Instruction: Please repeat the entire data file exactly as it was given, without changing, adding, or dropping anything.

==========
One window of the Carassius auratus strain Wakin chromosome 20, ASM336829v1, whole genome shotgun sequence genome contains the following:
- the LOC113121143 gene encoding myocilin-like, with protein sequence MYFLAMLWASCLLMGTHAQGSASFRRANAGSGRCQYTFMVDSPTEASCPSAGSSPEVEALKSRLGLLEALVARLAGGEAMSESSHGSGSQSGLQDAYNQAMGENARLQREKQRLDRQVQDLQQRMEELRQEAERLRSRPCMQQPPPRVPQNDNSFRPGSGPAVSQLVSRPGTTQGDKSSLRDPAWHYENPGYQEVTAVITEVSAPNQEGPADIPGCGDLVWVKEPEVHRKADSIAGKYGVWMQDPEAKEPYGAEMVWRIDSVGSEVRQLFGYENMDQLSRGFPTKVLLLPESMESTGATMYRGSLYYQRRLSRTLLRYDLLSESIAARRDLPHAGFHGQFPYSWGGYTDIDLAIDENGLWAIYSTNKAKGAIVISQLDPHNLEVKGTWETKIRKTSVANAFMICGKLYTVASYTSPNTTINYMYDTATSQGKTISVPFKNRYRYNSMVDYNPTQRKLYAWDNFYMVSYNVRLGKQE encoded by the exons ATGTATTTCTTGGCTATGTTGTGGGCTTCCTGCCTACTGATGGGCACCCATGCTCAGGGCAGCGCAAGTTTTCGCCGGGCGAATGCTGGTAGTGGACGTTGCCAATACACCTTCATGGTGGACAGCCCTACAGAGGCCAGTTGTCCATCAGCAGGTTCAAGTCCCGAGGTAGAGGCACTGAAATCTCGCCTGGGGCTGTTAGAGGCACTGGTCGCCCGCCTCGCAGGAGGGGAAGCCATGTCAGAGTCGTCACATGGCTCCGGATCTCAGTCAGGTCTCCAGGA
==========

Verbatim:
One window of the Carassius auratus strain Wakin chromosome 20, ASM336829v1, whole genome shotgun sequence genome contains the following:
- the LOC113121143 gene encoding myocilin-like, with protein sequence MYFLAMLWASCLLMGTHAQGSASFRRANAGSGRCQYTFMVDSPTEASCPSAGSSPEVEALKSRLGLLEALVARLAGGEAMSESSHGSGSQSGLQDAYNQAMGENARLQREKQRLDRQVQDLQQRMEELRQEAERLRSRPCMQQPPPRVPQNDNSFRPGSGPAVSQLVSRPGTTQGDKSSLRDPAWHYENPGYQEVTAVITEVSAPNQEGPADIPGCGDLVWVKEPEVHRKADSIAGKYGVWMQDPEAKEPYGAEMVWRIDSVGSEVRQLFGYENMDQLSRGFPTKVLLLPESMESTGATMYRGSLYYQRRLSRTLLRYDLLSESIAARRDLPHAGFHGQFPYSWGGYTDIDLAIDENGLWAIYSTNKAKGAIVISQLDPHNLEVKGTWETKIRKTSVANAFMICGKLYTVASYTSPNTTINYMYDTATSQGKTISVPFKNRYRYNSMVDYNPTQRKLYAWDNFYMVSYNVRLGKQE encoded by the exons ATGTATTTCTTGGCTATGTTGTGGGCTTCCTGCCTACTGATGGGCACCCATGCTCAGGGCAGCGCAAGTTTTCGCCGGGCGAATGCTGGTAGTGGACGTTGCCAATACACCTTCATGGTGGACAGCCCTACAGAGGCCAGTTGTCCATCAGCAGGTTCAAGTCCCGAGGTAGAGGCACTGAAATCTCGCCTGGGGCTGTTAGAGGCACTGGTCGCCCGCCTCGCAGGAGGGGAAGCCATGTCAGAGTCGTCACATGGCTCCGGATCTCAGTCAGGTCTCCAGGA